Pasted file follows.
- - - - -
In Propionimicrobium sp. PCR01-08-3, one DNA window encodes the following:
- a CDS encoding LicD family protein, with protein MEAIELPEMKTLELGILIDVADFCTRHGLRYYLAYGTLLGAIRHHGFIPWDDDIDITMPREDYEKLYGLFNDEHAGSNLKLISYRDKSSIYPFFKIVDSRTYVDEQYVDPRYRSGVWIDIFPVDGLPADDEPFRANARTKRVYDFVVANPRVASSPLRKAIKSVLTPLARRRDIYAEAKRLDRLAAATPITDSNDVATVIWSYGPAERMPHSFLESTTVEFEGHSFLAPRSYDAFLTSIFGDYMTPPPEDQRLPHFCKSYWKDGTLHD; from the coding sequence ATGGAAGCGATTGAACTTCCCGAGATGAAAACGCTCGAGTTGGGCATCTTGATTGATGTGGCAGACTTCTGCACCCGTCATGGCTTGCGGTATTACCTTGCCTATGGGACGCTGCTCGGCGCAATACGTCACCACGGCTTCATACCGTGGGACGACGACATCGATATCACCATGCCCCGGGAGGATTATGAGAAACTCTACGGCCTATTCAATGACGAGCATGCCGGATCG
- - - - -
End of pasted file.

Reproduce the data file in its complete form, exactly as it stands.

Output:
In Propionimicrobium sp. PCR01-08-3, one DNA window encodes the following:
- a CDS encoding LicD family protein, with protein MEAIELPEMKTLELGILIDVADFCTRHGLRYYLAYGTLLGAIRHHGFIPWDDDIDITMPREDYEKLYGLFNDEHAGSNLKLISYRDKSSIYPFFKIVDSRTYVDEQYVDPRYRSGVWIDIFPVDGLPADDEPFRANARTKRVYDFVVANPRVASSPLRKAIKSVLTPLARRRDIYAEAKRLDRLAAATPITDSNDVATVIWSYGPAERMPHSFLESTTVEFEGHSFLAPRSYDAFLTSIFGDYMTPPPEDQRLPHFCKSYWKDGTLHD; from the coding sequence ATGGAAGCGATTGAACTTCCCGAGATGAAAACGCTCGAGTTGGGCATCTTGATTGATGTGGCAGACTTCTGCACCCGTCATGGCTTGCGGTATTACCTTGCCTATGGGACGCTGCTCGGCGCAATACGTCACCACGGCTTCATACCGTGGGACGACGACATCGATATCACCATGCCCCGGGAGGATTATGAGAAACTCTACGGCCTATTCAATGACGAGCATGCCGGATCG